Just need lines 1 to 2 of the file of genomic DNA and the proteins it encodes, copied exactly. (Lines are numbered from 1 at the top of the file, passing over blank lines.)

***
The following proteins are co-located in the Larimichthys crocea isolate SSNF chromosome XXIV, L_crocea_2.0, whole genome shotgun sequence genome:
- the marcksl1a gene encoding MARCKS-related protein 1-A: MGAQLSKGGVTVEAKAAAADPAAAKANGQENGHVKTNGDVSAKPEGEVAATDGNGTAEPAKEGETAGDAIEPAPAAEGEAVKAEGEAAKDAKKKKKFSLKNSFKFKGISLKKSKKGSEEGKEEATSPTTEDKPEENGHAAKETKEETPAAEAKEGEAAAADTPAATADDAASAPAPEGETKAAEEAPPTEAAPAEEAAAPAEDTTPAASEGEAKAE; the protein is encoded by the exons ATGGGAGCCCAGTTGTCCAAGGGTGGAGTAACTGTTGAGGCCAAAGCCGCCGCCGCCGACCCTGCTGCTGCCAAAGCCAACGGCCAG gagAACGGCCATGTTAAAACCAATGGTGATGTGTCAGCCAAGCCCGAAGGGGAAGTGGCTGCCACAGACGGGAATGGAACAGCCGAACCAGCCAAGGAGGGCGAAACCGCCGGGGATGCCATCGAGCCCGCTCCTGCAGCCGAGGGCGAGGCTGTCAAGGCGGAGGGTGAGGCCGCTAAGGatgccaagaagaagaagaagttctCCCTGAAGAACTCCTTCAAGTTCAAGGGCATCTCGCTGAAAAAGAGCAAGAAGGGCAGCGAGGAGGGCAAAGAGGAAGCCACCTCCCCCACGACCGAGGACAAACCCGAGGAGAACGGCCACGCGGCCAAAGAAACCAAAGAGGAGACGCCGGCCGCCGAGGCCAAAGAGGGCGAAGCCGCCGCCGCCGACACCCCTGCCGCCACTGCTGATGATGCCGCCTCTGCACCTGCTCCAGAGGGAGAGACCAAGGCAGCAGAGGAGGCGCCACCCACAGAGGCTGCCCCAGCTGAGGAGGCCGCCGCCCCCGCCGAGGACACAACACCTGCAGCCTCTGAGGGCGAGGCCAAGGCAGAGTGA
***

The following proteins are co-located in the Larimichthys crocea isolate SSNF chromosome XXIV, L_crocea_2.0, whole genome shotgun sequence genome:
- the marcksl1a gene encoding MARCKS-related protein 1-A: MGAQLSKGGVTVEAKAAAADPAAAKANGQENGHVKTNGDVSAKPEGEVAATDGNGTAEPAKEGETAGDAIEPAPAAEGEAVKAEGEAAKDAKKKKKFSLKNSFKFKGISLKKSKKGSEEGKEEATSPTTEDKPEENGHAAKETKEETPAAEAKEGEAAAADTPAATADDAASAPAPEGETKAAEEAPPTEAAPAEEAAAPAEDTTPAASEGEAKAE; the protein is encoded by the exons ATGGGAGCCCAGTTGTCCAAGGGTGGAGTAACTGTTGAGGCCAAAGCCGCCGCCGCCGACCCTGCTGCTGCCAAAGCCAACGGCCAG gagAACGGCCATGTTAAAACCAATGGTGATGTGTCAGCCAAGCCCGAAGGGGAAGTGGCTGCCACAGACGGGAATGGAACAGCCGAACCAGCCAAGGAGGGCGAAACCGCCGGGGATGCCATCGAGCCCGCTCCTGCAGCCGAGGGCGAGGCTGTCAAGGCGGAGGGTGAGGCCGCTAAGGatgccaagaagaagaagaagttctCCCTGAAGAACTCCTTCAAGTTCAAGGGCATCTCGCTGAAAAAGAGCAAGAAGGGCAGCGAGGAGGGCAAAGAGGAAGCCACCTCCCCCACGACCGAGGACAAACCCGAGGAGAACGGCCACGCGGCCAAAGAAACCAAAGAGGAGACGCCGGCCGCCGAGGCCAAAGAGGGCGAAGCCGCCGCCGCCGACACCCCTGCCGCCACTGCTGATGATGCCGCCTCTGCACCTGCTCCAGAGGGAGAGACCAAGGCAGCAGAGGAGGCGCCACCCACAGAGGCTGCCCCAGCTGAGGAGGCCGCCGCCCCCGCCGAGGACACAACACCTGCAGCCTCTGAGGGCGAGGCCAAGGCAGAGTGA